articles are in the range specified, the server returns a 420
     error response. A 502 response will be returned if the client
     only has permission to transfer articles. A 500 response
     SHOULD be returned by servers that do not implement this
     command.
  
     The output consists of one line per article, sorted in
     numerical order of article number. Each line consists of a
     number of fields separated by an US-ASCII TAB character. The
     first 8 fields MUST be the following, in order: article
     number, subject, author, date, message-ID, references, byte
     count, line count.
  
     The article number field should contain the article number
     (within the group). The line count and byte count are
     calculated by the server based on the actual size and number
     of lines in the article. The content of the rest of the
     fields is formed by taking the original header content (such
     as the raw subject line from the article), removing all US-
     ASCII CRLF pairs, and then replacing each remaining US-ASCII
     NUL, TAB, CR, or LF character with a single US-ASCII space.
     The content of any subsequent field is given by the response
     to the LIST OVERVIEW.FMT command.  A field may be empty (in
     which case there will be two adjacent US-ASCII tabs, and a
     sequence of trailing US-ASCII tabs may be omitted).
     The server SHOULD not produce output for articles that no
     longer exist.
  9.5.2.2.1  Responses
  
            224 Overview information follows (multi-line
                response)
            412 No newsgroup currently selected
            420 No article(s) selected
            500 Command not recognized
            502 Program error, functions no performed
  
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  9.5.2.2.2  Examples
  
     Example of a successful retrieval of overview information for
     an article (using no article number)
          [S] 200 NNTP Service Ready
          [C] GROUP misc.test
          [S] 211 1234 3000234 3002322 misc.test
          [C] OVER
          [S] 224 Overview information follows
              300234|I am just a test article|öDemo Userö
               <nobody@example.com>|6 Oct 1998 04:38:40 -0500|
               <45223423@example.com>|<45454@example.net>|1234|
               17|Xref: news.example.com misc.test:3000363
          [S] .
     [Please note that the line that begins with 300234 is all one
     line that has been wrapped for readability. A vertical bar
     has been inserted to show where the US-ASCII TAB should
     actually be.]
     Example of an unsuccessful retrieval of overview information
     on an article by number
          [S] 200 NNTP Service Ready
          [C] GROUP misc.test
          [S] 211 1234 3000234 3002322 misc.test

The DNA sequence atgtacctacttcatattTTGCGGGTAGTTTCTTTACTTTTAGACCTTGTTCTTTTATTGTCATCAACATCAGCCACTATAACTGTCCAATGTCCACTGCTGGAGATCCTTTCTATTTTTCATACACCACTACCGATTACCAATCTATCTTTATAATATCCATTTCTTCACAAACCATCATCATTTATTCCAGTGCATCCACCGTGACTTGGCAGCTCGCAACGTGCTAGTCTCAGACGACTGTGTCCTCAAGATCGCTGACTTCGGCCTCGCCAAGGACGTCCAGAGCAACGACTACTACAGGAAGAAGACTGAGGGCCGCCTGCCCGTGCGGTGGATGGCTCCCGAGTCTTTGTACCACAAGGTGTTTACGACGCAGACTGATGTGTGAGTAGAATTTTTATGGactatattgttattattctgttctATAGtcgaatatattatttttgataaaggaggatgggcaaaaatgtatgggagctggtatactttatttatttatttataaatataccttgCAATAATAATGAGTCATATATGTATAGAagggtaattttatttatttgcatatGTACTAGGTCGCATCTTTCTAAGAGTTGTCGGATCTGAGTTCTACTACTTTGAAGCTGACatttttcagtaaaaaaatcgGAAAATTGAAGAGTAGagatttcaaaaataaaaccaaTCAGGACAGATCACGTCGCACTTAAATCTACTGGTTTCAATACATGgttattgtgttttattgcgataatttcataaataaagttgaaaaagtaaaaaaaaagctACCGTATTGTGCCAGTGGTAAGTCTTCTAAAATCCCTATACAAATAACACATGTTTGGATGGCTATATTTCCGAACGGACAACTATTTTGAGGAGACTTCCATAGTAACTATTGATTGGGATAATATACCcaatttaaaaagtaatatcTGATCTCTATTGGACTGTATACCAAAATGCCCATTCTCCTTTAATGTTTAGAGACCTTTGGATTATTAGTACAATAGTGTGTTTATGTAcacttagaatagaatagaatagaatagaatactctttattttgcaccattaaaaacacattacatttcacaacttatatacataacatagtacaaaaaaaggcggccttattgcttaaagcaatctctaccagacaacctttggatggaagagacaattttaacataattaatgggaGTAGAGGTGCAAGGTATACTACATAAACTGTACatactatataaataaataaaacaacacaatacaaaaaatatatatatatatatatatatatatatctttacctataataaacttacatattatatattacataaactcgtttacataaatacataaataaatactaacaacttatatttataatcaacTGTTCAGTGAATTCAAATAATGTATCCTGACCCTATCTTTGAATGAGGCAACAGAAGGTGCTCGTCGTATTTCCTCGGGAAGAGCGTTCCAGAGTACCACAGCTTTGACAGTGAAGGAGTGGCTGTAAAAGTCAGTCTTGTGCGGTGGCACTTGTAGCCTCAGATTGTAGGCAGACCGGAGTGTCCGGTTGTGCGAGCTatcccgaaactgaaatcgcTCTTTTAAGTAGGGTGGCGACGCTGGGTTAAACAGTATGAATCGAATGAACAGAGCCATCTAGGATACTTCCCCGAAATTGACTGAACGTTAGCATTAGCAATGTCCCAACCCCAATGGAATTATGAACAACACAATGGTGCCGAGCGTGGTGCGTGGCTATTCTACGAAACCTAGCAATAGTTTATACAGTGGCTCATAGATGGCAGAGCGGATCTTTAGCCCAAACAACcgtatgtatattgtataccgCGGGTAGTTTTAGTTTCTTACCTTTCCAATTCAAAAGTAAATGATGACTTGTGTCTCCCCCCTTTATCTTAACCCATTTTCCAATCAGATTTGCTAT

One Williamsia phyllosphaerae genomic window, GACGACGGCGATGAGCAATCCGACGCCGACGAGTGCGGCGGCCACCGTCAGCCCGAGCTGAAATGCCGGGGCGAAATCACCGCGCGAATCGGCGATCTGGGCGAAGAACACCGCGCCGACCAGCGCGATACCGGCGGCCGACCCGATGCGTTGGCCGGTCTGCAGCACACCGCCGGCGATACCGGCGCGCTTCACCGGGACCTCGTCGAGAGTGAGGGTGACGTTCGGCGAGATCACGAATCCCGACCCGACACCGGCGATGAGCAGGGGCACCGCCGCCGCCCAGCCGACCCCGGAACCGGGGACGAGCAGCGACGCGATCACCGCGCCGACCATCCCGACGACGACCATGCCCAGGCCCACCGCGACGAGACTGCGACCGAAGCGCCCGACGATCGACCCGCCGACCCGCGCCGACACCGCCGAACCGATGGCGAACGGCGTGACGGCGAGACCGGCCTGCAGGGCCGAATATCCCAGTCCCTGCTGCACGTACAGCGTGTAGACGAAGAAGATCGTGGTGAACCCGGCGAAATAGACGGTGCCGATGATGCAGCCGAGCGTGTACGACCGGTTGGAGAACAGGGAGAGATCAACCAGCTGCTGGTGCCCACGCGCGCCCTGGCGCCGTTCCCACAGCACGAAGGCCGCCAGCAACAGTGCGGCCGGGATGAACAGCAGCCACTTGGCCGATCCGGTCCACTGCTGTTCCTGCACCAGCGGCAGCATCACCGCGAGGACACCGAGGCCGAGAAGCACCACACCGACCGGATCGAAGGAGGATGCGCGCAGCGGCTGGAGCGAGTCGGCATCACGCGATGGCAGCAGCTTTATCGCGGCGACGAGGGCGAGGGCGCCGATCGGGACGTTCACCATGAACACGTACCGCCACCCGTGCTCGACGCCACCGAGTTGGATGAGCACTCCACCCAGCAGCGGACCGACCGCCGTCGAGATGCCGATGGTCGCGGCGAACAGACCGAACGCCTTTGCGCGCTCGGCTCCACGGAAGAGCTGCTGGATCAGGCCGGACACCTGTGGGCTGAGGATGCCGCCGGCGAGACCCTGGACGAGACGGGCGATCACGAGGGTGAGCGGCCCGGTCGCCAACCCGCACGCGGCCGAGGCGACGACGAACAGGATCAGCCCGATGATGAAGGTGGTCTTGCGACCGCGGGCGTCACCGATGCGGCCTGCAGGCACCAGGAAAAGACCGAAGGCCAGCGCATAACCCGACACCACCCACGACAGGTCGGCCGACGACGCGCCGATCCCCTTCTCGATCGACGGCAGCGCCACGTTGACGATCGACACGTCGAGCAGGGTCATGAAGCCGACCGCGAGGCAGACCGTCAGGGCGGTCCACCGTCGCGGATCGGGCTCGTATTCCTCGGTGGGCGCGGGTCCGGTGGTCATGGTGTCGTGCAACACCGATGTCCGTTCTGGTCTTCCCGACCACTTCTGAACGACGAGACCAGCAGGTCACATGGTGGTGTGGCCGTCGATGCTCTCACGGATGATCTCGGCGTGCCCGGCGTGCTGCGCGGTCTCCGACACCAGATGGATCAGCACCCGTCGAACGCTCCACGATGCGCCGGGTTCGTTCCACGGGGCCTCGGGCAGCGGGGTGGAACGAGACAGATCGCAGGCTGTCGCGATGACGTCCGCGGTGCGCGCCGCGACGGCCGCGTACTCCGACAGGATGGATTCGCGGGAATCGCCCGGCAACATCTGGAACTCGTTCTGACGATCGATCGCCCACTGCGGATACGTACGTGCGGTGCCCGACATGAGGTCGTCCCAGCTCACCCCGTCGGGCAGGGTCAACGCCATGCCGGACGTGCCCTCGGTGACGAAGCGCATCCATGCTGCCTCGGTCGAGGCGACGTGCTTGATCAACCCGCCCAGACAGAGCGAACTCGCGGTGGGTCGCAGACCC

[C] OVER 300256
          [S] 420 No such article in this group
     Example of an unsuccessful retrieval of overview information
     by number because no newsgroup was selected first
          [S] 200 NNTP Service Ready
          [C] OVER
          [S] 412 No newsgroup selected
     Example of an attempt to retrieve an article when the current
     group selected is empty
          [S] 200 NNTP Service Ready
          [C] GROUP example.empty.newsgroup
          [S] 211 0 0 0 example.empty.newsgroup
          [C] OVER
          [S] 420 No current article selected
  
  9.5.3  The HDR Extension
  
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     This extension provides one new command, HDR. The label for
     this extension is HDR
  9.5.3.1  HDR
  
     HDR header range|<message-id>
     The HDR command is used to retrieve specific headers from
     specific articles in the currently selected group.
  
     The required header parameter is the name of a header line
     (e.g.  "subject") in a newsgroup article. See RFC-1036 for a
     list of valid header lines. The required range argument may
     be any of the following:
     *  an article number
     *  an article number followed by a dash to indicate all
        following
     *  an article number followed by a dash followed by another
        article number.
  
     The required message-id argument indicates a specific
     article. The range and message-id arguments are mutually
     exclusive.
  
     A successful response consists of a 221 code followed by the
     output from the command. The output consists of one line for
     each article where the relevant header line exists. The line
     consists of the article number, a US-ASCII space, and then
     the contents of the header (without the header name). A valid
     response includes an empty list (indicating that there were
     no matches). Once the output is complete, a period is sent on
     a line by itself. If the optional argument is a message-id
     and no such article exists, a 430 error response shall be
     returned. A 502 response shall be returned if the client only
     has permission to transfer articles. A 500 response SHOULD be
     issued by all servers that do not recognize this command.
  9.5.3.1.1  Responses
  
            221  Header follows (multi-line response)
            412  No newsgroup selected
            430  No such article
            500  Command not recognized
  
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            502  Program error, function not performed
  
  9.5.3.1.2  Examples
  
     Example of a successful retrieval of subject lines from a